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Identifying SP improvements using BABIP abnormalities

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Identifying SP improvements using BABIP abnormalities

Postby flbtank » Tue Mar 13, 2007 12:17 pm

Guys,
Working on a way of identifying SP's that will improve based on 2006 being unusually high BABIP. I'm defining 'unusually high' as a)over the .310 league norm or b)unusually high based on that SP's past performance.

What I am having trouble finding is a listing of 2004 - 2006 BABIP's to find the abnormal based on past performance. Finding greater than .310 for 2006 is easy enough...

So,
1) Does the collective wisdom of the Cafe think this is a valid strategy to find improvements (ie BABIP correlates to lower ERA's & WHIP's)?
2) Any ideas on where to find easy to use 2004-2006 data?
and 3) Has anybody already done this?

Thanks in advance.
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Postby Big Pimpin » Tue Mar 13, 2007 12:25 pm

1) Yes, it's certainly valid. It's never a bad idea to figure out who was "unlucky" last year.

2) You can do it with ESPN's sortable stats, which go back to 2000.

Good luck. ;-D
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Postby mrobinson » Tue Mar 13, 2007 1:26 pm

Please explain what exactly the stat is and why/how a player is "unlucky" based on this and how you can project a better year, etc.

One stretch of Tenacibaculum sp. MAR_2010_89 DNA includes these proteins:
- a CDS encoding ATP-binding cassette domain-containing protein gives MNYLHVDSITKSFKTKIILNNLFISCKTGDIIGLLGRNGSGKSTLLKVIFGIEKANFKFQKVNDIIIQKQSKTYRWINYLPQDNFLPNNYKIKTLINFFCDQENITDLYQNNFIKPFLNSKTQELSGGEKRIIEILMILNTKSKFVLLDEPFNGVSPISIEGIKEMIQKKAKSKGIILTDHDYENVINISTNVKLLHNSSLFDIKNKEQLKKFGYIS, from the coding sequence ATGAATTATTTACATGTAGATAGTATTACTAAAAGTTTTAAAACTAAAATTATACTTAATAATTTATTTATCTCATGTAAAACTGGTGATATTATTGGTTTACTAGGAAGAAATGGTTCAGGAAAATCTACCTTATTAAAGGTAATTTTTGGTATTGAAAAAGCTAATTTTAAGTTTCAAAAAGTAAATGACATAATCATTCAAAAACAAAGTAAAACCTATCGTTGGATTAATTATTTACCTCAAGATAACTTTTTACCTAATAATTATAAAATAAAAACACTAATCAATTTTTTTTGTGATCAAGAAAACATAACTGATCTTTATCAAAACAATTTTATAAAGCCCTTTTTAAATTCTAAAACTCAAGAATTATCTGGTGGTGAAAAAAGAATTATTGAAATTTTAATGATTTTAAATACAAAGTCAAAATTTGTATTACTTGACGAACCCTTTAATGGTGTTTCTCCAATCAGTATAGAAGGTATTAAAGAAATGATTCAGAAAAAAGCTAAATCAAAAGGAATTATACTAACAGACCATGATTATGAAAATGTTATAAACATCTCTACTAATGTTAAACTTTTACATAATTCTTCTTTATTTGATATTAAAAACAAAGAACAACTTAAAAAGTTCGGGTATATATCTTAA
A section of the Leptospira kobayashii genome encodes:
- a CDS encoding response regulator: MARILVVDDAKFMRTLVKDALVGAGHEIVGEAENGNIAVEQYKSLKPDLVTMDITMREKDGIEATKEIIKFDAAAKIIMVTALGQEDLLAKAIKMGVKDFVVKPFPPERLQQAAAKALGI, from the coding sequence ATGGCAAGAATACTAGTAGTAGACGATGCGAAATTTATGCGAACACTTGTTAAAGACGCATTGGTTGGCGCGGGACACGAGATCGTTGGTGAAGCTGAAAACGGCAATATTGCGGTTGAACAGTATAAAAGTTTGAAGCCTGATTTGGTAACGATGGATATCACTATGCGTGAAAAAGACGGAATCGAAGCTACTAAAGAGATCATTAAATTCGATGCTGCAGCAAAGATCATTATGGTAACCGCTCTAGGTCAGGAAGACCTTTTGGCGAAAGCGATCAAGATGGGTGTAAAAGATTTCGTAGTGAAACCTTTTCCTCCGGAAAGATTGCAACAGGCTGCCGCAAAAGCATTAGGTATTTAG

thanks.
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Postby Big Pimpin » Tue Mar 13, 2007 1:51 pm

mrobinson wrote:Please explain what exactly the stat is and why/how a player is "unlucky" based on this and how you can project a better year, etc.

thanks.


The stat is Batting Average on Balls in Play (BABIP usually, BIPA on ESPN). It's the batting average allowed on the balls put into play (essentially it takes Strikeouts and Home Runs out of the mix). Anyway, there's a league average number, but some pitchers do have their own norms, usually based on Ground Ball/Fly Ball tendencies and the defense behind them. For instance, Felix Hernandez, with his groundball tendencies and a great IF defense, should have a lower number.

Anyway, you can look at pitchers who had a higher than normal (for them or against the average) BABIP and consider them "unlucky." More balls just dropped in than normal, if you will. More hits means more runs, worse ratios, etc. If you can pick out some pitchers who were just unlucky, then you can find guys who are likely to be undervalued based on last year's numbers. Targeting these guys will pay dividends if they move back towards the norm this year.

Hope that makes sense.